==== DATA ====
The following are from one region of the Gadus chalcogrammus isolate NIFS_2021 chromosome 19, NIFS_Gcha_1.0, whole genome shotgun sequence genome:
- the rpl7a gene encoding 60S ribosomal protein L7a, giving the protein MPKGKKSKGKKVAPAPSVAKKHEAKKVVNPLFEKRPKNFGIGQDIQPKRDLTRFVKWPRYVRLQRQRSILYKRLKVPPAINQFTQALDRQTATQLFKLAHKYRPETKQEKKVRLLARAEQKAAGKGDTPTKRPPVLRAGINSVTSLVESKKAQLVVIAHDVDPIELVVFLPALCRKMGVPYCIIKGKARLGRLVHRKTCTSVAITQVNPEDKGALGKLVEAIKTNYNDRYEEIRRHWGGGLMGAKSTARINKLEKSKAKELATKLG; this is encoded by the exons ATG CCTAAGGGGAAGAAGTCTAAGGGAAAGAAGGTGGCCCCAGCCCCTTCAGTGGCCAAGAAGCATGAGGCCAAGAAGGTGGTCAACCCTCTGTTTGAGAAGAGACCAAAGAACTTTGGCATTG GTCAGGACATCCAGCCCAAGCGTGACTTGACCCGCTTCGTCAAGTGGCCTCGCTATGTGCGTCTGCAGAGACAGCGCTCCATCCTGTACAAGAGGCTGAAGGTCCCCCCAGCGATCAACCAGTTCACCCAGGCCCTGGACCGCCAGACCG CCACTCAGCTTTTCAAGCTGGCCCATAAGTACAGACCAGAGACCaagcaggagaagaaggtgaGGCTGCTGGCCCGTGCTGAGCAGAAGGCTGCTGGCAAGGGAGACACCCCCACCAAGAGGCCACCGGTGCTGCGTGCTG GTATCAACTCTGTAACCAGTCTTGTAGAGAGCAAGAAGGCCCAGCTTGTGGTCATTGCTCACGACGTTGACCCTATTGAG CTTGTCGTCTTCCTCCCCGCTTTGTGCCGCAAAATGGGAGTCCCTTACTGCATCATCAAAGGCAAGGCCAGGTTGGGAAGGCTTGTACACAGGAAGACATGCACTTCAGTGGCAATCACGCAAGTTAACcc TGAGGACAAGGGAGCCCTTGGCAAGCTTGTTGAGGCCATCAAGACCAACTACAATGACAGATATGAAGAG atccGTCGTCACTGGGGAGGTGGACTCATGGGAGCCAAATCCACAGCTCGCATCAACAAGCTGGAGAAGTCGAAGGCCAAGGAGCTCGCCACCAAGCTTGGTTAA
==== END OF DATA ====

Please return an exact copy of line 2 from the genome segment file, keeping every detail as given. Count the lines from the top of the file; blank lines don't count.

- the rpl7a gene encoding 60S ribosomal protein L7a, giving the protein MPKGKKSKGKKVAPAPSVAKKHEAKKVVNPLFEKRPKNFGIGQDIQPKRDLTRFVKWPRYVRLQRQRSILYKRLKVPPAINQFTQALDRQTATQLFKLAHKYRPETKQEKKVRLLARAEQKAAGKGDTPTKRPPVLRAGINSVTSLVESKKAQLVVIAHDVDPIELVVFLPALCRKMGVPYCIIKGKARLGRLVHRKTCTSVAITQVNPEDKGALGKLVEAIKTNYNDRYEEIRRHWGGGLMGAKSTARINKLEKSKAKELATKLG; this is encoded by the exons ATG CCTAAGGGGAAGAAGTCTAAGGGAAAGAAGGTGGCCCCAGCCCCTTCAGTGGCCAAGAAGCATGAGGCCAAGAAGGTGGTCAACCCTCTGTTTGAGAAGAGACCAAAGAACTTTGGCATTG GTCAGGACATCCAGCCCAAGCGTGACTTGACCCGCTTCGTCAAGTGGCCTCGCTATGTGCGTCTGCAGAGACAGCGCTCCATCCTGTACAAGAGGCTGAAGGTCCCCCCAGCGATCAACCAGTTCACCCAGGCCCTGGACCGCCAGACCG CCACTCAGCTTTTCAAGCTGGCCCATAAGTACAGACCAGAGACCaagcaggagaagaaggtgaGGCTGCTGGCCCGTGCTGAGCAGAAGGCTGCTGGCAAGGGAGACACCCCCACCAAGAGGCCACCGGTGCTGCGTGCTG GTATCAACTCTGTAACCAGTCTTGTAGAGAGCAAGAAGGCCCAGCTTGTGGTCATTGCTCACGACGTTGACCCTATTGAG CTTGTCGTCTTCCTCCCCGCTTTGTGCCGCAAAATGGGAGTCCCTTACTGCATCATCAAAGGCAAGGCCAGGTTGGGAAGGCTTGTACACAGGAAGACATGCACTTCAGTGGCAATCACGCAAGTTAACcc TGAGGACAAGGGAGCCCTTGGCAAGCTTGTTGAGGCCATCAAGACCAACTACAATGACAGATATGAAGAG atccGTCGTCACTGGGGAGGTGGACTCATGGGAGCCAAATCCACAGCTCGCATCAACAAGCTGGAGAAGTCGAAGGCCAAGGAGCTCGCCACCAAGCTTGGTTAA